Who wouldn't want a glimpse of the President's oval office. Although visitors can sit at the desk and look like a VIP, no photos were permitted. This seat of power was decorated just as President Bush's office was during his term in office.
As we explored this immense building, I especially enjoyed the 'fly boy' display showing their uniforms and equipment, life size barrack and other paraphenalia of this sort. The first lady's gown drew my attention, also.
Upon leaving, visitors have an opportunity to take home a complimentary memento. Interactive computers give you a list of questions one might ask President or Mrs. Bush and you can select one and receive a personalized letter in real time printed out to take home with you. My question was, "What was the best thing about living in the White House?"
I just had to take a photo of this Bush tradition! His first jump was when he was serving in WWII and was hit with anti-aircraft fire south of Japan. Bush survived, but two crewmen were lost.
Through the years, he added three more parachute jumps thanks to the Army's Golden Knights who supervised his tandem jumps.
Before wandering too far into the library, stop by orientation theatre where you can view a film which details George H.W. Bush's youth, his life as a family man and his career in public service. It runs on the half hour and was very interesting. Inside the theatre, you will find photographs or likenesses of each American president with their signatures.
As I mentioned in my last tip, Texas A&M's campus is huge! No wonder, it has one of the ten largest student bodies in our nation!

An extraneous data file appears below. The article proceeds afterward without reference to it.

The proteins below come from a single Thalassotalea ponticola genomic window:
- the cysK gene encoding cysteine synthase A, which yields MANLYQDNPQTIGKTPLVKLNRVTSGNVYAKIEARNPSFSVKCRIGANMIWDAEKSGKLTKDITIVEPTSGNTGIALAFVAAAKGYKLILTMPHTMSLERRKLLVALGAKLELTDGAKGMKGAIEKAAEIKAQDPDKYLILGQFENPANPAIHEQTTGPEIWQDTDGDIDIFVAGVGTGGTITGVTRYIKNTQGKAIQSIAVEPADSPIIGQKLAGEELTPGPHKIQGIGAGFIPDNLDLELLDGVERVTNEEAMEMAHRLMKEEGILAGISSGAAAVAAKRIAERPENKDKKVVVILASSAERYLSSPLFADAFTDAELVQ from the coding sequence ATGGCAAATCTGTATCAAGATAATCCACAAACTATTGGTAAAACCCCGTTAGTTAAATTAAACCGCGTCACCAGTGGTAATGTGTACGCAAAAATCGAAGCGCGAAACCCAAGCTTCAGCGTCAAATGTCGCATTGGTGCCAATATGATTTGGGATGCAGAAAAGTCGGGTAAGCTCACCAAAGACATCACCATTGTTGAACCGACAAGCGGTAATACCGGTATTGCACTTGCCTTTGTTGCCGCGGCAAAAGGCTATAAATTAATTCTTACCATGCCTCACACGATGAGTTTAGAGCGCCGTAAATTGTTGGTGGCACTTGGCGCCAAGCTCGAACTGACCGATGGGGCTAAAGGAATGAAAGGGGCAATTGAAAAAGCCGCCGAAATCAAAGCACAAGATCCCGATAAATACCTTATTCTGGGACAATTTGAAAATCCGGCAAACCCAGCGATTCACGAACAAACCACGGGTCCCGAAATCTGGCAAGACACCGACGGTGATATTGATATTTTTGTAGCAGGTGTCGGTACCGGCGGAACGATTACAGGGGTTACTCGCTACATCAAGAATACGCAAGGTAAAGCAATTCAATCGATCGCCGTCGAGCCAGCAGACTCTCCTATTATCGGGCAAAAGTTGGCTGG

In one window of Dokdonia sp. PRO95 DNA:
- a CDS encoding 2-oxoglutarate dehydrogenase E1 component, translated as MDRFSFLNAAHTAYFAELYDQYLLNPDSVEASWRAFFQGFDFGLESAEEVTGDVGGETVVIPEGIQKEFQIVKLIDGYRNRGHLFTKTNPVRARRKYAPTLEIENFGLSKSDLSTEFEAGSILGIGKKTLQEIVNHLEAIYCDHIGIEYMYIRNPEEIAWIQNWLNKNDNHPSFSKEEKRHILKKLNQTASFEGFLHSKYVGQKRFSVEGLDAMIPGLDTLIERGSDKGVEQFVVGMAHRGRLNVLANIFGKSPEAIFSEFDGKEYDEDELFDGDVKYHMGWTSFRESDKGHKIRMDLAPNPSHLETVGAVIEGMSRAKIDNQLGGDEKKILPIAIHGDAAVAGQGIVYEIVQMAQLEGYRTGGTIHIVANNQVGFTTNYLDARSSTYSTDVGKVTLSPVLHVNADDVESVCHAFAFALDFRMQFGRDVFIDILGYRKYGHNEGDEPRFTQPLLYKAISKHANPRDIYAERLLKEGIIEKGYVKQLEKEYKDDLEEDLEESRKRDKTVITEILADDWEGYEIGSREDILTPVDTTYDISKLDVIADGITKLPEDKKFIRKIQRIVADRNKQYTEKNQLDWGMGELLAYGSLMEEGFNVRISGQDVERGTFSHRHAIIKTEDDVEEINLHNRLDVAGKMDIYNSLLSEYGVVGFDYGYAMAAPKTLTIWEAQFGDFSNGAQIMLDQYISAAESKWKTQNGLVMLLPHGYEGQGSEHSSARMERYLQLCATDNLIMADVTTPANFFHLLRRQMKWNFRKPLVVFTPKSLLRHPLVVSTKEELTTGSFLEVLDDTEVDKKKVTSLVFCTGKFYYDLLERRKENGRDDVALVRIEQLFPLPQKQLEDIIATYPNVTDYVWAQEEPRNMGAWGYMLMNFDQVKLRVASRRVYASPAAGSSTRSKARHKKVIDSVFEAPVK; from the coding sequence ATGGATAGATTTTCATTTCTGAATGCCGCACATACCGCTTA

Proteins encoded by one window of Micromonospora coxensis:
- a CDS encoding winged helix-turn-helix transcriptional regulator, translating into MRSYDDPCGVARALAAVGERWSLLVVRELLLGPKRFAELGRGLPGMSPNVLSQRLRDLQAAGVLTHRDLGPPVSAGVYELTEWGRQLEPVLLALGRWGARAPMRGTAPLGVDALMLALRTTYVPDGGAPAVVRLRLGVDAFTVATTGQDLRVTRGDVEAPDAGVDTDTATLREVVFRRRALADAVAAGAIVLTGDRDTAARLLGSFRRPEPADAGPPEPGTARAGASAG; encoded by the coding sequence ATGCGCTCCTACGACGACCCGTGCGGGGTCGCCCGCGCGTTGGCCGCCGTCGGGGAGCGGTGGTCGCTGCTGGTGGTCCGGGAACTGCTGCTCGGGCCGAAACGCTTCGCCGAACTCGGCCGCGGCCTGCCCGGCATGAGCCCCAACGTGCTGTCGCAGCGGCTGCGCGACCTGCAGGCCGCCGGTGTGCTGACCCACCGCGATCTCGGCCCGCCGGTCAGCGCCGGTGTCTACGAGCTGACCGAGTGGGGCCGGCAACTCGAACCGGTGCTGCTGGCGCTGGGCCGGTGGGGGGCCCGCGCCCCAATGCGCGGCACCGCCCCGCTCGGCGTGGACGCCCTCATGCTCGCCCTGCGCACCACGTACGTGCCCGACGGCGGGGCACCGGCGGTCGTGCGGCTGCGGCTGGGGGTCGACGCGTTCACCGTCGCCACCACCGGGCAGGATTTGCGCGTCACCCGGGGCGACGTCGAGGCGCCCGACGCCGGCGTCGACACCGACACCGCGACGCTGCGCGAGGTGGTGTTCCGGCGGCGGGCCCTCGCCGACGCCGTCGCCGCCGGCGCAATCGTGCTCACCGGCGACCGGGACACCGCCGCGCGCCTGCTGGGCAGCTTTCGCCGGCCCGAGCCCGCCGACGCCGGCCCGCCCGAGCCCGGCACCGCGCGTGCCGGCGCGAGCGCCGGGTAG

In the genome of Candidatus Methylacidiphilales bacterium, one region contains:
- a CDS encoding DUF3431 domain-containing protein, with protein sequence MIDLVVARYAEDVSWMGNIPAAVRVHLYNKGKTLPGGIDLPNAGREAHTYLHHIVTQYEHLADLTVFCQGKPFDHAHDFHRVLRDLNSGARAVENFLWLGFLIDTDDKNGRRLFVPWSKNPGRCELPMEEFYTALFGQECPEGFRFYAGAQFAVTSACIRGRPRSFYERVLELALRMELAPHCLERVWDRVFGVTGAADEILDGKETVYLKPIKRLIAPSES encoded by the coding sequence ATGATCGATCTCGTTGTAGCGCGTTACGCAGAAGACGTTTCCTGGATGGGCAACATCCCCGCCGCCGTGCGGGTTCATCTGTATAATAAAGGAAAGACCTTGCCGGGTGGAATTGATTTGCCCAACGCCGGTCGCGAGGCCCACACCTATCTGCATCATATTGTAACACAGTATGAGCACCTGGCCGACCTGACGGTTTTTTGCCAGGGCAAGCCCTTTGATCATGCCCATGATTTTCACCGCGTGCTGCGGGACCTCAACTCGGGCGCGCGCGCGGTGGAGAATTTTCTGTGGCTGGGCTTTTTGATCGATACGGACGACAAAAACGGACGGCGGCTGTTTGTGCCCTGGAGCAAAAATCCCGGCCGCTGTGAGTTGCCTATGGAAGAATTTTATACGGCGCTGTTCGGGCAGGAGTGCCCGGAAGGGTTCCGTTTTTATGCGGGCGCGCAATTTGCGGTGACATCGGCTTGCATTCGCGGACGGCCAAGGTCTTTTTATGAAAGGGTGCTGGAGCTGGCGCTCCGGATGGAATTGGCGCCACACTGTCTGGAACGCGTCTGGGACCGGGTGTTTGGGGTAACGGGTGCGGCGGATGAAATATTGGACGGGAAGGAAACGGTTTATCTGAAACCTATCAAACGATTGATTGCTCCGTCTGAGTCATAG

Added to this fact, the university has over 650 student-atheletes competing in 20 varsity sports. Texas A&M has won 20 Big 12 titles in both men's and women's sports since 1996.
There are over 120 undergraduate degree programs and 240 master's and PH.D. degree programs. For those interested in becoming a doctor of veterinary medicine, you might be interested to know that Texas A&M is the only institution in Texas where one might receive this degree.
Texas A & M was established in 1876 as 'the first public institution for higher learning' in the state. There are two branch campuses: Galveston, Texas and Qatar, in the Middle East.
We were impressed with the size of this campus...huge. Mature shade trees lined the streets and acres of green surrounded buildings and byways.
Williams Administration Building (pictured)
Some of the campus pic #2
O & M Building pic #3
It was recently ranked FIRST in the nation by The Washington Monthly for its 'tangible contributions to the public interest". Several of their degree programs are ranked within our country's top ten.
If you decide to go to school there... get your senior ring! Don't just go for a year or two... suck it up, and finish it out! This is what awaits you and every Aggie that has one wouldn't trade it for anything (or anyone?).
A&M is a very close, family-like school. The Aggie spririt is very strong. This means Aggies treat each other with respect and will do anything for each other. Traditions are very important.
The campus is very beautiful. There is a golf course, student center, and the research park for fun and relaxation. Kyle Field is home to the greatest college football team.
The concerts that come to the area are played at one of the two venues on campus, G. Rollie White and Reed Arena.
Theatrical productions and movies can be seen at Rudder Auditorium.